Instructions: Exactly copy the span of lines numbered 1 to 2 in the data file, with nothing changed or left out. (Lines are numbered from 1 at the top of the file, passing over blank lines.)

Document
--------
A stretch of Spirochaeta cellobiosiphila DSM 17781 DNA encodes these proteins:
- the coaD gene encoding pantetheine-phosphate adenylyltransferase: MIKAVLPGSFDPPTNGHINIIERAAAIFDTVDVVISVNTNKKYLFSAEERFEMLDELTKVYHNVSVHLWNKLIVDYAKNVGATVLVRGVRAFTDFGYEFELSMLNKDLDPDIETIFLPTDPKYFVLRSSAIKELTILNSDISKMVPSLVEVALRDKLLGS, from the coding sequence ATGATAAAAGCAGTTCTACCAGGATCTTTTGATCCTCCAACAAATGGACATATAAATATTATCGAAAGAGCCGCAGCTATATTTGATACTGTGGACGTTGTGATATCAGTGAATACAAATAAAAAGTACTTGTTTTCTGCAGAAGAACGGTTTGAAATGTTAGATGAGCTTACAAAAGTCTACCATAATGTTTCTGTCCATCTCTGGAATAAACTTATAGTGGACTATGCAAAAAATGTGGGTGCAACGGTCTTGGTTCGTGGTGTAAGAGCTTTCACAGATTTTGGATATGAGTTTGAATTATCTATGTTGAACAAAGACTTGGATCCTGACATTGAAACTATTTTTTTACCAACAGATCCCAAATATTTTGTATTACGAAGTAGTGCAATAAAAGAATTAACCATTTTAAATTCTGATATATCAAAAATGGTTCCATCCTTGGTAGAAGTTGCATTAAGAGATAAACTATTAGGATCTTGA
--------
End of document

A stretch of Spirochaeta cellobiosiphila DSM 17781 DNA encodes these proteins:
- the coaD gene encoding pantetheine-phosphate adenylyltransferase: MIKAVLPGSFDPPTNGHINIIERAAAIFDTVDVVISVNTNKKYLFSAEERFEMLDELTKVYHNVSVHLWNKLIVDYAKNVGATVLVRGVRAFTDFGYEFELSMLNKDLDPDIETIFLPTDPKYFVLRSSAIKELTILNSDISKMVPSLVEVALRDKLLGS, from the coding sequence ATGATAAAAGCAGTTCTACCAGGATCTTTTGATCCTCCAACAAATGGACATATAAATATTATCGAAAGAGCCGCAGCTATATTTGATACTGTGGACGTTGTGATATCAGTGAATACAAATAAAAAGTACTTGTTTTCTGCAGAAGAACGGTTTGAAATGTTAGATGAGCTTACAAAAGTCTACCATAATGTTTCTGTCCATCTCTGGAATAAACTTATAGTGGACTATGCAAAAAATGTGGGTGCAACGGTCTTGGTTCGTGGTGTAAGAGCTTTCACAGATTTTGGATATGAGTTTGAATTATCTATGTTGAACAAAGACTTGGATCCTGACATTGAAACTATTTTTTTACCAACAGATCCCAAATATTTTGTATTACGAAGTAGTGCAATAAAAGAATTAACCATTTTAAATTCTGATATATCAAAAATGGTTCCATCCTTGGTAGAAGTTGCATTAAGAGATAAACTATTAGGATCTTGA